Posted on Wednesday, June 10th, 2015 by Russ Fischer
It’s rare that we can point to one specific point in time where media really changed; the way we communicate is a flow of evolution rather than a series of specific formative events. But there are some cases where we really can say “it all began here.” One point in time is the set of debates between William F. Buckley, Jr. and Gore Vidal, organized by ABC in 1968 as the network’s coverage of the Republican and Democrat national conventions.
Each man was known and notorious for his own reasons. Each was blessed with dextrous verbal wit. And each hated the other, viciously. Pairing them for televised political debates was genius, and their verbal sparring nearly spilled over into physical combat.
Best of Enemies is a wonderful documentary that chronicles not just their debates, but the ways in which the event set a template for so much of the television we’re familiar with now. Check out the Best of Enemies trailer below.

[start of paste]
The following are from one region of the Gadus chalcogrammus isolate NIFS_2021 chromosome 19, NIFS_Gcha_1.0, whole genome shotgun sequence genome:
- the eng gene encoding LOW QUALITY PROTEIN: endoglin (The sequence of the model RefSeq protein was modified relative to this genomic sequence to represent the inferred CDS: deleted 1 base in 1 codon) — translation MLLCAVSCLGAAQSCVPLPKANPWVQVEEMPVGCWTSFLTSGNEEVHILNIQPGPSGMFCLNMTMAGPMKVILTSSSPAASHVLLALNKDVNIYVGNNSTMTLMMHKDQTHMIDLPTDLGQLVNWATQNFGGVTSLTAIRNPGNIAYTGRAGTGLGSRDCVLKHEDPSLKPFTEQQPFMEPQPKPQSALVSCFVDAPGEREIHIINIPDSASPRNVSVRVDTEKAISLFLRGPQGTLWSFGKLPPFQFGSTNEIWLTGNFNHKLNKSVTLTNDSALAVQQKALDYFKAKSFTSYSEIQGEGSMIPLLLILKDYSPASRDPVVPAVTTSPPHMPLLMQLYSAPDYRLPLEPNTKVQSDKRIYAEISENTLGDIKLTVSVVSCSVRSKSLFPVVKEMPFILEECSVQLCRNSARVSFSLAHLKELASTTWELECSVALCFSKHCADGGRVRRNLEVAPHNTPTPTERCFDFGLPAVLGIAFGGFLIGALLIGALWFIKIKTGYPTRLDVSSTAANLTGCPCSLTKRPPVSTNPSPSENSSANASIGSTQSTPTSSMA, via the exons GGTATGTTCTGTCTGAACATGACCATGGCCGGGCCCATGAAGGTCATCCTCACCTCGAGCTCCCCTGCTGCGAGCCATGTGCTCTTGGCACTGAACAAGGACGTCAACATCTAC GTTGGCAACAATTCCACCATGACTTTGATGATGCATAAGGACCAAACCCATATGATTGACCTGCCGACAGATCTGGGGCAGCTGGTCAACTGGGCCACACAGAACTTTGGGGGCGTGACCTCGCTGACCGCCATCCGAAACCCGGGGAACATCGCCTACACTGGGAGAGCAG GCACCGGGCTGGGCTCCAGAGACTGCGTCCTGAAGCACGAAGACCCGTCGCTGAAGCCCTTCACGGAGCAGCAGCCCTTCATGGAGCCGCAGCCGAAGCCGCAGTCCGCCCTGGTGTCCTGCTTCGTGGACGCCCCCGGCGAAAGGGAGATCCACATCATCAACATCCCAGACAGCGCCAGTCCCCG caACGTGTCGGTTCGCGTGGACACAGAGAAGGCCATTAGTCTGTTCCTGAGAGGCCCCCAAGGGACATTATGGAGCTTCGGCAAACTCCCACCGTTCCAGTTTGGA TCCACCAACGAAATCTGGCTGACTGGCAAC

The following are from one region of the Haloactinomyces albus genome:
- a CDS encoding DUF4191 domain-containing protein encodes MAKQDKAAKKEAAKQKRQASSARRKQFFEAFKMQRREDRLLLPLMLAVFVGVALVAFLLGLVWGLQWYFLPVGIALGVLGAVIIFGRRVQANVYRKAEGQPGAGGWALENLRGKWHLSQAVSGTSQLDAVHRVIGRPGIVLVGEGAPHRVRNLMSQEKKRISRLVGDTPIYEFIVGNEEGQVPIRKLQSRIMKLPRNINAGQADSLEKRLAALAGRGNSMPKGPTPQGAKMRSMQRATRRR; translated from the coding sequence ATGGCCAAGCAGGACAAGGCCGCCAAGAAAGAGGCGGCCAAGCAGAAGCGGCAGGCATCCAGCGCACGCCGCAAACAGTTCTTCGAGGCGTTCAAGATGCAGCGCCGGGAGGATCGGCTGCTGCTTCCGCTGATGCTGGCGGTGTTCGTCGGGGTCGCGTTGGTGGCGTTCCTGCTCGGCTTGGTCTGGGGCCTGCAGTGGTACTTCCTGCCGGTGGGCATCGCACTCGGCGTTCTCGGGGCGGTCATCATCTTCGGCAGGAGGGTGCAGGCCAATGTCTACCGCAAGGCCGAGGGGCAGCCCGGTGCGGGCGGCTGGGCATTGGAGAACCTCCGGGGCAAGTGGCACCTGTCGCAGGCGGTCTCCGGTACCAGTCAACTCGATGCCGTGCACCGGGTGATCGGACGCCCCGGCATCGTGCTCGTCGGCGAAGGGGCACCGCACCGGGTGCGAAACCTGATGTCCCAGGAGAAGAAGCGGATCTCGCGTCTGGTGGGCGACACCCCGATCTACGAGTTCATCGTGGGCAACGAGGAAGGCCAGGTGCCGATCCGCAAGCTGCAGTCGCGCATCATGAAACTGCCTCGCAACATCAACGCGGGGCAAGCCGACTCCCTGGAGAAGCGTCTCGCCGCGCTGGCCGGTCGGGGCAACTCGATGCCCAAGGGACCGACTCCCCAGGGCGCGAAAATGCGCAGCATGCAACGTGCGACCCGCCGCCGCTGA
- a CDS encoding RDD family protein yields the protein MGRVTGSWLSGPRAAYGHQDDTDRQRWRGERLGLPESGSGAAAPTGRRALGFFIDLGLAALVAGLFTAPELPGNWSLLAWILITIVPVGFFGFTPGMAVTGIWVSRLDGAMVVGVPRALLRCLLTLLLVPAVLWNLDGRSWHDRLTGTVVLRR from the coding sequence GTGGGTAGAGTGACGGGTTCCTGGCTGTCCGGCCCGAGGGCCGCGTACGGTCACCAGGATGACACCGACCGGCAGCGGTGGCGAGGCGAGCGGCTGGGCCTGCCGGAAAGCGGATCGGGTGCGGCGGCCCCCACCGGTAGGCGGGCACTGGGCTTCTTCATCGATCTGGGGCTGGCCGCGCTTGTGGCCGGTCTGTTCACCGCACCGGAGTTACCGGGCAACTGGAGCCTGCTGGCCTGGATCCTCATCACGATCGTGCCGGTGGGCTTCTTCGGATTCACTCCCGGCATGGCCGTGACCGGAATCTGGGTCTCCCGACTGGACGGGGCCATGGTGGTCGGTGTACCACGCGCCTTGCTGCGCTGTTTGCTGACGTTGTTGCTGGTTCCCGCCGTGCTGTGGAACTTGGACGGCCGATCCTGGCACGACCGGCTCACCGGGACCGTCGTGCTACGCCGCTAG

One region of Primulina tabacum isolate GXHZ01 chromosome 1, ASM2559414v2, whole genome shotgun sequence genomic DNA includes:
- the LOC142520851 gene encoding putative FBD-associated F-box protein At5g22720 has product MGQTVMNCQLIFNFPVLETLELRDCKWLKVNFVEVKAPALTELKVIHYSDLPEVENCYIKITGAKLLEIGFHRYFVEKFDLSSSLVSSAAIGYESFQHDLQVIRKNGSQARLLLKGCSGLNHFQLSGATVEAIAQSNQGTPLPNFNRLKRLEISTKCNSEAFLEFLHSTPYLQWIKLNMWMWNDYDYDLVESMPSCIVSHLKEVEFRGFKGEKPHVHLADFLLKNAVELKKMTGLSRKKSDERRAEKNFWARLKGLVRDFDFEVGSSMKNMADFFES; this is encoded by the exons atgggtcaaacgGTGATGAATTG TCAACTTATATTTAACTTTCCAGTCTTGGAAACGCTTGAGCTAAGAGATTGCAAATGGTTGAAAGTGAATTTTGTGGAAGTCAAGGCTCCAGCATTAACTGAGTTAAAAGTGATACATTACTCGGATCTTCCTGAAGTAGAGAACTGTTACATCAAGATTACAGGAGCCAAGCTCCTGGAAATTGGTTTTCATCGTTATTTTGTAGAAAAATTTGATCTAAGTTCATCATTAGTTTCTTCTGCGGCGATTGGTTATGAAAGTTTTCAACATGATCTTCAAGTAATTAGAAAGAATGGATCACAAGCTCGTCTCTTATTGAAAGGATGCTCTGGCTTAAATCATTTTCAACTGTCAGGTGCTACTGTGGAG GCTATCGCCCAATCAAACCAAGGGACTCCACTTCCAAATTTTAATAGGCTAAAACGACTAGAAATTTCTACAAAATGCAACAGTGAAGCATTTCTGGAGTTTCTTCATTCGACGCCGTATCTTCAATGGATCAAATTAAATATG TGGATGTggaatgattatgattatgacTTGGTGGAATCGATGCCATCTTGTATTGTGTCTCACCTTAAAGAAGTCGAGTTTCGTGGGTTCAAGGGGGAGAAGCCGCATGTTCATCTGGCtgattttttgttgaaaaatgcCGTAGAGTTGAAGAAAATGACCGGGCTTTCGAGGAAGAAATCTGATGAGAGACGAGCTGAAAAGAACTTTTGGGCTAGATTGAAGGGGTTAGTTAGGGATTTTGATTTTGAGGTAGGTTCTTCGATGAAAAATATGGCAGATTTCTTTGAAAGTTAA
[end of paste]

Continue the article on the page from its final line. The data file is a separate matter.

Best of Enemies opens on July 31. Trailer via Magnolia.
In the summer of 1968, television news changed forever. Dead last in the ratings, ABC hired two towering public intellectuals to debate each other during the Democratic and Republican national conventions. William F. Buckley Jr. was a leading light of the new conservative movement. A Democrat and cousin to Jackie Onassis, Gore Vidal was a leftist novelist and polemicist. Armed with deep-seated distrust and enmity, Vidal and Buckley believed each other’s political ideologies were dangerous for America. Like rounds in a heavyweight battle, they pummeled out policy and personal insult—their explosive exchanges devolving into vitriolic name-calling. Live and unscripted, they kept viewers riveted. Ratings for ABC News skyrocketed. And a new era in public discourse was born.
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